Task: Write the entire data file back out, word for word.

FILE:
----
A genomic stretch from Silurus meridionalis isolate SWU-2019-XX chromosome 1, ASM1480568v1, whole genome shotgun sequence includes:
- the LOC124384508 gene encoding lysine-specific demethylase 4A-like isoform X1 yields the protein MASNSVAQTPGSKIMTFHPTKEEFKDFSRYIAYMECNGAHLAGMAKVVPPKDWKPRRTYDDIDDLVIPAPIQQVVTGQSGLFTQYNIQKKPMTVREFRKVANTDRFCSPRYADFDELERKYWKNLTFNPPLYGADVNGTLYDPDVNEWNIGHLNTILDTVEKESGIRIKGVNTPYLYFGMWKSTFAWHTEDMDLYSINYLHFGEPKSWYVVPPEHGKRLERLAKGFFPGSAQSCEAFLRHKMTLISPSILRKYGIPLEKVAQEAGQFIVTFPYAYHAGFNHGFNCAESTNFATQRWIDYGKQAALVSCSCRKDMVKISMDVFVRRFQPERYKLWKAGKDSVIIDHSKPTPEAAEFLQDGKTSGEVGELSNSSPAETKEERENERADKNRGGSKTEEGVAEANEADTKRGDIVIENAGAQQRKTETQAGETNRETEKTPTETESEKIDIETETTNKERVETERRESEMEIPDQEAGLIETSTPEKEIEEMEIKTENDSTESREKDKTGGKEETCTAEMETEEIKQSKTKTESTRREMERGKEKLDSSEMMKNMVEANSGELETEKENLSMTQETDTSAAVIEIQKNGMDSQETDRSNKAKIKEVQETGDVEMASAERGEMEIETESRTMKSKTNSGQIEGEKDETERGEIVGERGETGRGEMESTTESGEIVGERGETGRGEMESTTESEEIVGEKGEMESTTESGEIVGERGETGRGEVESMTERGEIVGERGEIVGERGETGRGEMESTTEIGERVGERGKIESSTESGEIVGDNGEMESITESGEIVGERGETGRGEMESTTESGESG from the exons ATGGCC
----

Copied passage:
A genomic stretch from Silurus meridionalis isolate SWU-2019-XX chromosome 1, ASM1480568v1, whole genome shotgun sequence includes:
- the LOC124384508 gene encoding lysine-specific demethylase 4A-like isoform X1 yields the protein MASNSVAQTPGSKIMTFHPTKEEFKDFSRYIAYMECNGAHLAGMAKVVPPKDWKPRRTYDDIDDLVIPAPIQQVVTGQSGLFTQYNIQKKPMTVREFRKVANTDRFCSPRYADFDELERKYWKNLTFNPPLYGADVNGTLYDPDVNEWNIGHLNTILDTVEKESGIRIKGVNTPYLYFGMWKSTFAWHTEDMDLYSINYLHFGEPKSWYVVPPEHGKRLERLAKGFFPGSAQSCEAFLRHKMTLISPSILRKYGIPLEKVAQEAGQFIVTFPYAYHAGFNHGFNCAESTNFATQRWIDYGKQAALVSCSCRKDMVKISMDVFVRRFQPERYKLWKAGKDSVIIDHSKPTPEAAEFLQDGKTSGEVGELSNSSPAETKEERENERADKNRGGSKTEEGVAEANEADTKRGDIVIENAGAQQRKTETQAGETNRETEKTPTETESEKIDIETETTNKERVETERRESEMEIPDQEAGLIETSTPEKEIEEMEIKTENDSTESREKDKTGGKEETCTAEMETEEIKQSKTKTESTRREMERGKEKLDSSEMMKNMVEANSGELETEKENLSMTQETDTSAAVIEIQKNGMDSQETDRSNKAKIKEVQETGDVEMASAERGEMEIETESRTMKSKTNSGQIEGEKDETERGEIVGERGETGRGEMESTTESGEIVGERGETGRGEMESTTESEEIVGEKGEMESTTESGEIVGERGETGRGEVESMTERGEIVGERGEIVGERGETGRGEMESTTEIGERVGERGKIESSTESGEIVGDNGEMESITESGEIVGERGETGRGEMESTTESGESG from the exons ATGGCC